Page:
- According to a report published by the Wall Street Journal on Tues., the US Dept. of Commerce (DOC) approved nearly all tech export requests to China in 2020, which critics warn could be used to advance Beijing’s military interests.
- DOC data reveals that of the US’s $125B in exports to China in 2020 — including sensitive technologies — officials required a license for less than half a percent.
- Of the small fraction of exports that required a license, 94% were still approved for export to China, including semiconductors, aerospace components, AI technology, and other materials.
- The report comes alongside new DOC restrictions on exporting advanced chip design software to the US’s top economic adversary in an alleged attempt to hamper China’s ability to manufacture the chips domestically.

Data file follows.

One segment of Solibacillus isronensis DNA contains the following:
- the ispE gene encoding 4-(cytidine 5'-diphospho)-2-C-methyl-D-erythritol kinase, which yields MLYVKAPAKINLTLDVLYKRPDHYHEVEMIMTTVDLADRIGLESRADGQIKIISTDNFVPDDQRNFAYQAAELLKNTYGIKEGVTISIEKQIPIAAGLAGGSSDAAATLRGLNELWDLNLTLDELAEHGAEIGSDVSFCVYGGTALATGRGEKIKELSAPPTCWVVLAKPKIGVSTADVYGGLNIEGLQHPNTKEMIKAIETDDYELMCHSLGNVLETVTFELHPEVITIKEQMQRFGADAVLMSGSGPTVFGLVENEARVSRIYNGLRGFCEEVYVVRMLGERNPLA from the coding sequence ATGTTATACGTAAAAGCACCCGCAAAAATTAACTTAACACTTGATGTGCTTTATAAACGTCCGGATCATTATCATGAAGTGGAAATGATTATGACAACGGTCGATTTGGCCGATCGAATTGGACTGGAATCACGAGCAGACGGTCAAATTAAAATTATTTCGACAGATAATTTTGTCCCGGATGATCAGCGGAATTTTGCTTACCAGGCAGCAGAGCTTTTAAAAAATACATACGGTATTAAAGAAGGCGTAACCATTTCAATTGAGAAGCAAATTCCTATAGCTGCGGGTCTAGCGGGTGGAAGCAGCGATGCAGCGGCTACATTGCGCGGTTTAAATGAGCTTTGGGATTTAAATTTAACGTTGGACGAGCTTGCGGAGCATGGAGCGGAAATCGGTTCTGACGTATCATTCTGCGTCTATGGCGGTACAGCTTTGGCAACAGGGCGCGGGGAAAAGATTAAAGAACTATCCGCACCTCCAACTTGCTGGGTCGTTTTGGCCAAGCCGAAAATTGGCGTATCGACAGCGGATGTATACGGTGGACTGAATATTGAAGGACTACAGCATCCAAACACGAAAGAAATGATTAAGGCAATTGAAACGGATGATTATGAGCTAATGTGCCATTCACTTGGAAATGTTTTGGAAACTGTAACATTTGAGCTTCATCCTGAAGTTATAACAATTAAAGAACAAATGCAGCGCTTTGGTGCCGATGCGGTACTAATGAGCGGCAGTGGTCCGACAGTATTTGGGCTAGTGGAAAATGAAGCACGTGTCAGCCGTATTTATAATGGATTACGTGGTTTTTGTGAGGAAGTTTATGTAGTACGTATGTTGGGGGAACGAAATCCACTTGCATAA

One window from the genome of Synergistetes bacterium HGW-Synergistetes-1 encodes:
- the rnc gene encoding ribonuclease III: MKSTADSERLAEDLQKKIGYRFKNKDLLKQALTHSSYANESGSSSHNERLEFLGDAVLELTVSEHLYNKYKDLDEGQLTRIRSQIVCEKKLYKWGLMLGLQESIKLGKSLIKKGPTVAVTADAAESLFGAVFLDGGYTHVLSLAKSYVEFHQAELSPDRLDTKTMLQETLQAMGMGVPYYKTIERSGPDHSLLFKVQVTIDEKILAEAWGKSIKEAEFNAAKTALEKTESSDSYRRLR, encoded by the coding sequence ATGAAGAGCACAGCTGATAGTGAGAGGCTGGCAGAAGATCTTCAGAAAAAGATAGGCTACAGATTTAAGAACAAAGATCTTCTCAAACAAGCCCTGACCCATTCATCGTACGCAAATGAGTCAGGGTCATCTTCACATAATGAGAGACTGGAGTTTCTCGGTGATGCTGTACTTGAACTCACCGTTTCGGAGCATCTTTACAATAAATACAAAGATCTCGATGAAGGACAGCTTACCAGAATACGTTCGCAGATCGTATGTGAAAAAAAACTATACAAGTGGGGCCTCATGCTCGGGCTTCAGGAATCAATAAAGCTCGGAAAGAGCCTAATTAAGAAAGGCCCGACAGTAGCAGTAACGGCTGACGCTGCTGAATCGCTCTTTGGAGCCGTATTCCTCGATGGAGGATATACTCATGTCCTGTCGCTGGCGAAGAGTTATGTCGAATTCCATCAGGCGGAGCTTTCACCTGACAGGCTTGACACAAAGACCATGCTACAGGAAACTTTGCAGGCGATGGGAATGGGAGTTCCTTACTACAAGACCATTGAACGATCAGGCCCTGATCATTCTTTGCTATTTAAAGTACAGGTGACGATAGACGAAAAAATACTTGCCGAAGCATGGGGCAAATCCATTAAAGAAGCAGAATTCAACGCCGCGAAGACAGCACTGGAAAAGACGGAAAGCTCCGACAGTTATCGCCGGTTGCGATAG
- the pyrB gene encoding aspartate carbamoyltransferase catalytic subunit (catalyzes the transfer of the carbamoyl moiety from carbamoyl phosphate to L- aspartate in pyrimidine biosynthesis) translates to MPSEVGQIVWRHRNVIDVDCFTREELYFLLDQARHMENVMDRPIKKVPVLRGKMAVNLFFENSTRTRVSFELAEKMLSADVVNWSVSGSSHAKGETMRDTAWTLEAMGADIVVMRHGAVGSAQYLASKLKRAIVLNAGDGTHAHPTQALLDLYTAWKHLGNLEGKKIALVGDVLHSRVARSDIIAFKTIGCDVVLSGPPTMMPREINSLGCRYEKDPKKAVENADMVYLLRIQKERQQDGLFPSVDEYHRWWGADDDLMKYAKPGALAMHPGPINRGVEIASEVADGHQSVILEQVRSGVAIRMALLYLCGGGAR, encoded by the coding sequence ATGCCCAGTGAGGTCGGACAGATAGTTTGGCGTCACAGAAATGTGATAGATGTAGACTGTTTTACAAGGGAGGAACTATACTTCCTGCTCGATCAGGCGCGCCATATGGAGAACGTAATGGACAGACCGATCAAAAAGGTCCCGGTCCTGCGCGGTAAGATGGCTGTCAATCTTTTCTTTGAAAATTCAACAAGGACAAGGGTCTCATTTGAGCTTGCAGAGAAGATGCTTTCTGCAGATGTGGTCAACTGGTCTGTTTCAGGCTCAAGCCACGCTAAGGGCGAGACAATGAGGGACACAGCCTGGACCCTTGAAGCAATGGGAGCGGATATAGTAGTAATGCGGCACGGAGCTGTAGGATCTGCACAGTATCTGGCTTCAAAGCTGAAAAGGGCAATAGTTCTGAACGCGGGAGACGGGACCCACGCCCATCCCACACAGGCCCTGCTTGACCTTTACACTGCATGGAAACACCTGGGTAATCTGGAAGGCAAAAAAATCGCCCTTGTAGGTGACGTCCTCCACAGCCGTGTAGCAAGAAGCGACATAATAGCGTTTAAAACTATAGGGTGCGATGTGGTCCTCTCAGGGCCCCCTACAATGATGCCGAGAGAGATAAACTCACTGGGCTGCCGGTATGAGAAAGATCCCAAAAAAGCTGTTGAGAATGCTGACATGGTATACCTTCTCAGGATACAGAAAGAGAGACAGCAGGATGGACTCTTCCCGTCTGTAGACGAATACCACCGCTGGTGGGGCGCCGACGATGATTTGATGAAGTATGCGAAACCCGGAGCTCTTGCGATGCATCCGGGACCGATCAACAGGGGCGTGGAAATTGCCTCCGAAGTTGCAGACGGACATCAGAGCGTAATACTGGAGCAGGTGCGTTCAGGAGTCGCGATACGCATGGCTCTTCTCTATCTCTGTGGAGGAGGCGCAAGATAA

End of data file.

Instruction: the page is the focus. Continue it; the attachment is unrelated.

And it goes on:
- The DOC included gallium oxide and diamond-based chips in its export ban as they can endure higher temperatures and voltages, making them suitable for military use.
- The DOC says its new restrictions are part of an agreement made last Dec. by the 42 countries that participate in the Wassenaar Arrangement, an international arms control pact that excludes China.
- Pro-China narrative, as provided by China Daily. While the US claims it’s simply trying to boost its own domestic chip production, what it’s actually doing is pushing China out of the industry altogether. In an already-struggling semiconductor production industry, the US is further disrupting a global economy that relies heavily on these technologies.
- Anti-China narrative, as provided by CSIS. With China rapidly encroaching militarily on US allies in the Pacific, these new restrictions are positive news. The tight relationship between national security and semiconductor production has been recognized for decades; if China were to surpass the US in the long-term, it could quickly become dominant in every area of warfare. The US is right to withhold such resources from its top geopolitical adversary, which would undoubtedly use them for nefarious purposes.